Commenter bzr, who has provided us with a plethora of goodness over the last few weeks, has opted to take on a bigger task this time. He’s waxing nostalgic about the performance version of his dad’s old Skyhawk.
TechieInHell, who designed our banner above, once had a Skylark of early-80s vintage, that he named “Baldrick” after the somewhat-useless manservant from the Blackadder series. While the Skylark shares absolutely nothing with the earlier Skyhawk, it nonetheless allows me to completely sympathize with bzr‘s views on this car. They were horrid cars, with virtually no redeeming attributes to describe them… and yet somehow, after knowing one, you can’t help but feel a little nostalgia for them. But let’s let bzr take over from here, shall we?
The 1978 TurboHawk, from Car and Driver, February 1978
Some cars have a certain appeal to certain people, no matter how piss-poor they are. My father’s Buick Skyhawk, which I’ve written about here, is one such example. A terrible car not only by modern standards but also those of its time, it nonetheless bestows a special place in my heart, and if I ever see one on the streets again that hasn’t been churned into toilet-seat hinges I will inevitably pay more slobbering attention to it than sanely necessary.
It is with this irrational love for the H-body that I direct your attention, dear readers, to this particular issue of Car and Driver. Dated February 1978, it seems to feature as many automotive oddballs as possible. We now know Subaru’s “weird” sports car and truck, teased semi-prominently, as the infamous BRAT, next to a brief mention of the AMC Concord. (Remember those?) But the weird, tape-striped and downsized Oldsmobile 442 proclaims “Best-Performing Intermediate?” with the same gusto as “Dewey Defeats Truman.” And that’s ignoring the six-wheeled, mid-engined, Cadillac-powered Panther 6, which is the subject for another day.
But TurboRodding is America’s Latest Kar Kraze!, evidentially. And the fact that some whackjob had bothered fitting turbochargers under the hood of the Buick Skyhawk makes it even cooler in my mind. Why didn’t my father spring for that? Why did he have to settle?
“TurboHawking,” as the article is entitled, sounds like a term for pushing wheelchair-bound physicists down steep inclines. What’s so different about this particular Skyhawk aside from the turbo snails?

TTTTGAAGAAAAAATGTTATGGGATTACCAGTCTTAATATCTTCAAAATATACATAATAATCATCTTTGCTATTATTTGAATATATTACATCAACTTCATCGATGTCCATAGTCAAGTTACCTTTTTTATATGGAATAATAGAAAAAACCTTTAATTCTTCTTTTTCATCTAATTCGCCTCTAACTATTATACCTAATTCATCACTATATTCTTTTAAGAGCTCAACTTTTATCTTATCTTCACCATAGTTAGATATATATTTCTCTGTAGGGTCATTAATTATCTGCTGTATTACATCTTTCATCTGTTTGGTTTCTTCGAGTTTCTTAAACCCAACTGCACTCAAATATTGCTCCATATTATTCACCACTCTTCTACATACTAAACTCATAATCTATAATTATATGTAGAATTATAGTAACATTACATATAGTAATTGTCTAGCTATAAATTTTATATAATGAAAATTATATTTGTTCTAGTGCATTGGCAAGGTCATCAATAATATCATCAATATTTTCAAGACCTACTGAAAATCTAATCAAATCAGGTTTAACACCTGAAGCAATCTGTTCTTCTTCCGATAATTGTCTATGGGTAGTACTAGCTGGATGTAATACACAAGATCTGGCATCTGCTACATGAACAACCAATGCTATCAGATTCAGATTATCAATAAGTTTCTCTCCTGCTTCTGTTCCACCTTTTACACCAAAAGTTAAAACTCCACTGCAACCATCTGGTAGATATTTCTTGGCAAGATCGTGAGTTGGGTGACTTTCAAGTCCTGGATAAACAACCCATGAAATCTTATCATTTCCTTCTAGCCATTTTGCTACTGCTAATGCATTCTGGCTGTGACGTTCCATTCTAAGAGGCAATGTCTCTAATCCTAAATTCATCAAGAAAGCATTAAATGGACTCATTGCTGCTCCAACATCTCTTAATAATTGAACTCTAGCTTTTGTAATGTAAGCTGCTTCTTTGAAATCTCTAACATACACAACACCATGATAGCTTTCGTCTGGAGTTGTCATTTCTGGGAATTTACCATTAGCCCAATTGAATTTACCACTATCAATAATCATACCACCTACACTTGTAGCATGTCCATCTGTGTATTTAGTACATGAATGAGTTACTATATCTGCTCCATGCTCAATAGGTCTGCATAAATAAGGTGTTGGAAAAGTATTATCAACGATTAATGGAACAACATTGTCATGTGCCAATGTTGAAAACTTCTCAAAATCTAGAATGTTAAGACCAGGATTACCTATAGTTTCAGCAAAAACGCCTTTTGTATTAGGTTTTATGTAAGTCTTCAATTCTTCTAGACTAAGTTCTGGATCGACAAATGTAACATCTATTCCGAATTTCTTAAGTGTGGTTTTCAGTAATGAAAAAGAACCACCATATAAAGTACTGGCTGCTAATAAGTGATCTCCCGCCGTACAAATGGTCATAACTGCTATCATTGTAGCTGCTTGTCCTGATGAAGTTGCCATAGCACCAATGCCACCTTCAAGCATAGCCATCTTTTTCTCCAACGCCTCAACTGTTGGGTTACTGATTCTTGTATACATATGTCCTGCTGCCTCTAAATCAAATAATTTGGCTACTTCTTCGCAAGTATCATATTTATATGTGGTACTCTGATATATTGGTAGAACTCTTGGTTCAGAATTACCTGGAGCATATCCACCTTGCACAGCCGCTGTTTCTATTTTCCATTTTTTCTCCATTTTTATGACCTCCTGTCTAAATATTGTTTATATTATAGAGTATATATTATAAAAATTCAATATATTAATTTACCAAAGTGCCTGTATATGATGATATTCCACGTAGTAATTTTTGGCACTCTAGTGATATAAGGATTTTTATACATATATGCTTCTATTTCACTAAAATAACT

For one, the high praise Car and Driver so lavishly heaped on it:
“If you were to very carefully program a computer to spit out one custom-made car best suited for all of today’s enthusiast’s obligations—striking appearance, stirring performance, mechanical sophistication, deep-seated comfort, economy and affordability—something very close to this Skyhawk would show up.”
Well that’s a bold-faced lie, C&D. For one, computers in 1978 were glorified calculators that couldn’t even run Freecell, for Pete’s sake. And clearly this computer hasn’t factored in the need for reliability, especially with the addition of forced induction on one of the most unreliable cars in existence.
And evidently this computer doesn’t have an artist’s eye. Note the enlarged front air dam, deep-seated fender vents behind the front wheels, and flared tea tray spoiler on the “fuselage” tail—hooked up to eye-searing red-orange paint practically screaming for the Stars N’ Bars to be painted on the roof. It all adds up to a disjointed look of plasticity and a hint of Euro-trash in the vein of the Tickford Capri. At least they kept the four Frankensteinian square headlights.
Yet it’s still discreet by 70s standards. No screaming chickens or velour upholstery from obscure Russian fashion designers, and the multi-striped seats are only acceptable because they’re out of sight when you sit in them.
As for the rest of the car, Car and Driver fills in the details for us: “…a kit developed by Doug Roe Engineering in Phoenix, Arizona, soon to be marketed by Kenne-Bell Enterprises.” The turbocharger, mounted atop the engine, pumps out 9 psi of boost in the interests of engine life. (The engine can blow up on its own, thank you very much!) No mention of an intercooler, though Roe promises future CARB certification against the nefarious 70s emissions laws.
And what does all of this performance net you? 150hp and a 0-60 time of 8.9 seconds. Can you feel the fury? On the other hand, a stock Skyhawk with its 231 cid iron-block Buick V6 and 2-barrel carburetor could push the envelope at 11.4 seconds, or the amount of time it takes to negotiate with a Las Vegas stripper. The turbo, then, was only good for 40 horses. TurboHawking? More like TurboPigeoning.
Buick would later introduce their own turbo Skyhawk when they would go T-Type crazy in the mid-80s, unleashing us the Grand National, GNX and Regal T-Type. But the Somerset, Century, Electra and Skyhawk T-Types are all different tales for a different time—as is this, this forgotten one-off was an interesting footnote for a car that is of itself an interesting footnote in automotive history. (Well, to everyone except me.)